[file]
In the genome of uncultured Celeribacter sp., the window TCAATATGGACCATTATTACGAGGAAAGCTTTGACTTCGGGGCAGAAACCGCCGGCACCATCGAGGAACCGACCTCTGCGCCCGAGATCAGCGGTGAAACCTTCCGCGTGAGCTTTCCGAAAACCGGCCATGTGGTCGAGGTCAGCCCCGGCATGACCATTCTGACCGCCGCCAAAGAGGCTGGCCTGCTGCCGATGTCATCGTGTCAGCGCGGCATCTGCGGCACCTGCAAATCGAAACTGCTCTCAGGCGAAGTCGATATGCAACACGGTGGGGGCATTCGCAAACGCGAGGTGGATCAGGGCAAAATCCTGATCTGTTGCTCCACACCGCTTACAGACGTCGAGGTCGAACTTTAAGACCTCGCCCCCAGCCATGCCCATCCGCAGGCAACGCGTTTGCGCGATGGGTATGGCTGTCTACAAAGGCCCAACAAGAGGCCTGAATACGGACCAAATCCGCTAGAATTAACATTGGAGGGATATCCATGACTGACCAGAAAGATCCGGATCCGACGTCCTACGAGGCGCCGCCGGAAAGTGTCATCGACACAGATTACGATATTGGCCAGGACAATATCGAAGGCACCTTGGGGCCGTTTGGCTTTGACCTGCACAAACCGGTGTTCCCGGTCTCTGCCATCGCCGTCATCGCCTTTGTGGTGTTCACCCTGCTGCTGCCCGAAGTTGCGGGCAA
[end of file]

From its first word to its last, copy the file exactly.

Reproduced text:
In the genome of uncultured Celeribacter sp., the window TCAATATGGACCATTATTACGAGGAAAGCTTTGACTTCGGGGCAGAAACCGCCGGCACCATCGAGGAACCGACCTCTGCGCCCGAGATCAGCGGTGAAACCTTCCGCGTGAGCTTTCCGAAAACCGGCCATGTGGTCGAGGTCAGCCCCGGCATGACCATTCTGACCGCCGCCAAAGAGGCTGGCCTGCTGCCGATGTCATCGTGTCAGCGCGGCATCTGCGGCACCTGCAAATCGAAACTGCTCTCAGGCGAAGTCGATATGCAACACGGTGGGGGCATTCGCAAACGCGAGGTGGATCAGGGCAAAATCCTGATCTGTTGCTCCACACCGCTTACAGACGTCGAGGTCGAACTTTAAGACCTCGCCCCCAGCCATGCCCATCCGCAGGCAACGCGTTTGCGCGATGGGTATGGCTGTCTACAAAGGCCCAACAAGAGGCCTGAATACGGACCAAATCCGCTAGAATTAACATTGGAGGGATATCCATGACTGACCAGAAAGATCCGGATCCGACGTCCTACGAGGCGCCGCCGGAAAGTGTCATCGACACAGATTACGATATTGGCCAGGACAATATCGAAGGCACCTTGGGGCCGTTTGGCTTTGACCTGCACAAACCGGTGTTCCCGGTCTCTGCCATCGCCGTCATCGCCTTTGTGGTGTTCACCCTGCTGCTGCCCGAAGTTGCGGGCAA